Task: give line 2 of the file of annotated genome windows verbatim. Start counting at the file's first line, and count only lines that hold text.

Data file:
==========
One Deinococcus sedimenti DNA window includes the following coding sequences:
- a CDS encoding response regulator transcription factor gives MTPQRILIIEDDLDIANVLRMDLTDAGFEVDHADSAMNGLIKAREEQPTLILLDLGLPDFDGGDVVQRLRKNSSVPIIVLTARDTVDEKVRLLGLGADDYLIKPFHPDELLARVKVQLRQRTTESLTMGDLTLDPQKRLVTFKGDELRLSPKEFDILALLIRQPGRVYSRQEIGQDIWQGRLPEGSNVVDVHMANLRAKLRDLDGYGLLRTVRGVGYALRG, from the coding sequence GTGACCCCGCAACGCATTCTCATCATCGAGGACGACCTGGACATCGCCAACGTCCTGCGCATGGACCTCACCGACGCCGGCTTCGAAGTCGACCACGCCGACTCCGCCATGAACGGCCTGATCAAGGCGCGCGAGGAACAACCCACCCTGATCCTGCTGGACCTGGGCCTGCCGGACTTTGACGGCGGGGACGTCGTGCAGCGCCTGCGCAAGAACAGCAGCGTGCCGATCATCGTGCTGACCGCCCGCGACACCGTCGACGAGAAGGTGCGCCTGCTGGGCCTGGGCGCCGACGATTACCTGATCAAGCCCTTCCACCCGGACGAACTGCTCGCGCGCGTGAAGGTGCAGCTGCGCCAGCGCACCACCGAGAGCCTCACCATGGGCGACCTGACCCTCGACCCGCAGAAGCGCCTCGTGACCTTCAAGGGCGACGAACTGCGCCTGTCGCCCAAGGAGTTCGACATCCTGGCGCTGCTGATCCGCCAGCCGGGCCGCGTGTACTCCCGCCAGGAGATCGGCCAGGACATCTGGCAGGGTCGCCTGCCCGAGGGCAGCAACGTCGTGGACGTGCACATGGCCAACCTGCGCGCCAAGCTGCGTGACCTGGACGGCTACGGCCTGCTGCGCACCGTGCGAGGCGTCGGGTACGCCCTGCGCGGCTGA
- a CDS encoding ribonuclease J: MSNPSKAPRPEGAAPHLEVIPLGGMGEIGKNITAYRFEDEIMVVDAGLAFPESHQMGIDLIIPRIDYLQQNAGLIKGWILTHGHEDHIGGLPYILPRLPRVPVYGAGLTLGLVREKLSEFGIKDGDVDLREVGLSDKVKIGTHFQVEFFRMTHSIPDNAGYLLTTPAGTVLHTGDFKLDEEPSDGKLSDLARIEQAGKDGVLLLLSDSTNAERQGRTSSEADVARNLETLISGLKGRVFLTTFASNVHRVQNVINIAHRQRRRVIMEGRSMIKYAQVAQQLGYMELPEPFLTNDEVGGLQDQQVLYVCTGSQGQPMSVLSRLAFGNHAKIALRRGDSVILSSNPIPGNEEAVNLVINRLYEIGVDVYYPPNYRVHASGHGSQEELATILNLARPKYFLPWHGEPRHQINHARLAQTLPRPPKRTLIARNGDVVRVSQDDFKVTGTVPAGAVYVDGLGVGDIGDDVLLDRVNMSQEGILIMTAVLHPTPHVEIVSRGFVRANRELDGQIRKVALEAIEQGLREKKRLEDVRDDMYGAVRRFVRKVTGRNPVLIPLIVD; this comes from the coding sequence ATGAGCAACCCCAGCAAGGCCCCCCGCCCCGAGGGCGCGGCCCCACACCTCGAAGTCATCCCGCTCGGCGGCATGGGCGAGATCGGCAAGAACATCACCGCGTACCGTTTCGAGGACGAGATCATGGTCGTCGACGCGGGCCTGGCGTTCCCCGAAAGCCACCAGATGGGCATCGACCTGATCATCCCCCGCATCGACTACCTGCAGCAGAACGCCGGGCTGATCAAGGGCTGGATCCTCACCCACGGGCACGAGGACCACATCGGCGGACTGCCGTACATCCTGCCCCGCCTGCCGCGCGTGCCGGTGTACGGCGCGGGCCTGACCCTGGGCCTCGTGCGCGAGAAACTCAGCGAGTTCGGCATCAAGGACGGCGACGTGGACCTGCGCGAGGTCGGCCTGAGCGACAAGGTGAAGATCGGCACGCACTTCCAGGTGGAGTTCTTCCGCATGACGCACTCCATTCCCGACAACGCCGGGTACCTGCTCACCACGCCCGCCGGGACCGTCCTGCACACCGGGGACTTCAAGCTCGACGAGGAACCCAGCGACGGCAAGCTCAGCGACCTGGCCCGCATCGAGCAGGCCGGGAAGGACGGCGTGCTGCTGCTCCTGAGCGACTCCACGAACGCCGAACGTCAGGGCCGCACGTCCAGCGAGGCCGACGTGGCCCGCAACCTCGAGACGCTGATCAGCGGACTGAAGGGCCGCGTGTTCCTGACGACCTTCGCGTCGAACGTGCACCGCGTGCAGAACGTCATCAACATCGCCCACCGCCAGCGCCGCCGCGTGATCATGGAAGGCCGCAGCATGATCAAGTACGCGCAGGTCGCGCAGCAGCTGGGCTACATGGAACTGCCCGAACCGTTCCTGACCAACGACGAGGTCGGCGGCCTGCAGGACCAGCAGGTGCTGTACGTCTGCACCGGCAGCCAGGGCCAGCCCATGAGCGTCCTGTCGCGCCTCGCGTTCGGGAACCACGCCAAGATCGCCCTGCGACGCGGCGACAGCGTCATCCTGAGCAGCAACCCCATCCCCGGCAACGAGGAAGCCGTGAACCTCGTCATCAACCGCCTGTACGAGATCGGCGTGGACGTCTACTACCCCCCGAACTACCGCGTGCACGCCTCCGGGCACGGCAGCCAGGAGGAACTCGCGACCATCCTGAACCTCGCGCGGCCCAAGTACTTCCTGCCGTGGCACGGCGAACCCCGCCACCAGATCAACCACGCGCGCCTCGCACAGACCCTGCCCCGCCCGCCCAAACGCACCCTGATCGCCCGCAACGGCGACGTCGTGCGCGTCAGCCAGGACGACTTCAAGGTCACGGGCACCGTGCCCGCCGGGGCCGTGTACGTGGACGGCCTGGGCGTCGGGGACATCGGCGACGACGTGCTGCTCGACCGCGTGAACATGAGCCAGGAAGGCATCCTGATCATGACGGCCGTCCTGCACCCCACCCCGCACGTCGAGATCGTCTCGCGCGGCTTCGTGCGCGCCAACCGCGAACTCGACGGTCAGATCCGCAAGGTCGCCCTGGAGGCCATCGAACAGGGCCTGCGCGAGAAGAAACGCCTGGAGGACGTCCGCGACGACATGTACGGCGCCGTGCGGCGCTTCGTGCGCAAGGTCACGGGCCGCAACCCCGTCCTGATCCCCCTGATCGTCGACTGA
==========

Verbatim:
- a CDS encoding response regulator transcription factor gives MTPQRILIIEDDLDIANVLRMDLTDAGFEVDHADSAMNGLIKAREEQPTLILLDLGLPDFDGGDVVQRLRKNSSVPIIVLTARDTVDEKVRLLGLGADDYLIKPFHPDELLARVKVQLRQRTTESLTMGDLTLDPQKRLVTFKGDELRLSPKEFDILALLIRQPGRVYSRQEIGQDIWQGRLPEGSNVVDVHMANLRAKLRDLDGYGLLRTVRGVGYALRG, from the coding sequence GTGACCCCGCAACGCATTCTCATCATCGAGGACGACCTGGACATCGCCAACGTCCTGCGCATGGACCTCACCGACGCCGGCTTCGAAGTCGACCACGCCGACTCCGCCATGAACGGCCTGATCAAGGCGCGCGAGGAACAACCCACCCTGATCCTGCTGGACCTGGGCCTGCCGGACTTTGACGGCGGGGACGTCGTGCAGCGCCTGCGCAAGAACAGCAGCGTGCCGATCATCGTGCTGACCGCCCGCGACACCGTCGACGAGAAGGTGCGCCTGCTGGGCCTGGGCGCCGACGATTACCTGATCAAGCCCTTCCACCCGGACGAACTGCTCGCGCGCGTGAAGGTGCAGCTGCGCCAGCGCACCACCGAGAGCCTCACCATGGGCGACCTGACCCTCGACCCGCAGAAGCGCCTCGTGACCTTCAAGGGCGACGAACTGCGCCTGTCGCCCAAGGAGTTCGACATCCTGGCGCTGCTGATCCGCCAGCCGGGCCGCGTGTACTCCCGCCAGGAGATCGGCCAGGACATCTGGCAGGGTCGCCTGCCCGAGGGCAGCAACGTCGTGGACGTGCACATGGCCAACCTGCGCGCCAAGCTGCGTGACCTGGACGGCTACGGCCTGCTGCGCACCGTGCGAGGCGTCGGGTACGCCCTGCGCGGCTGA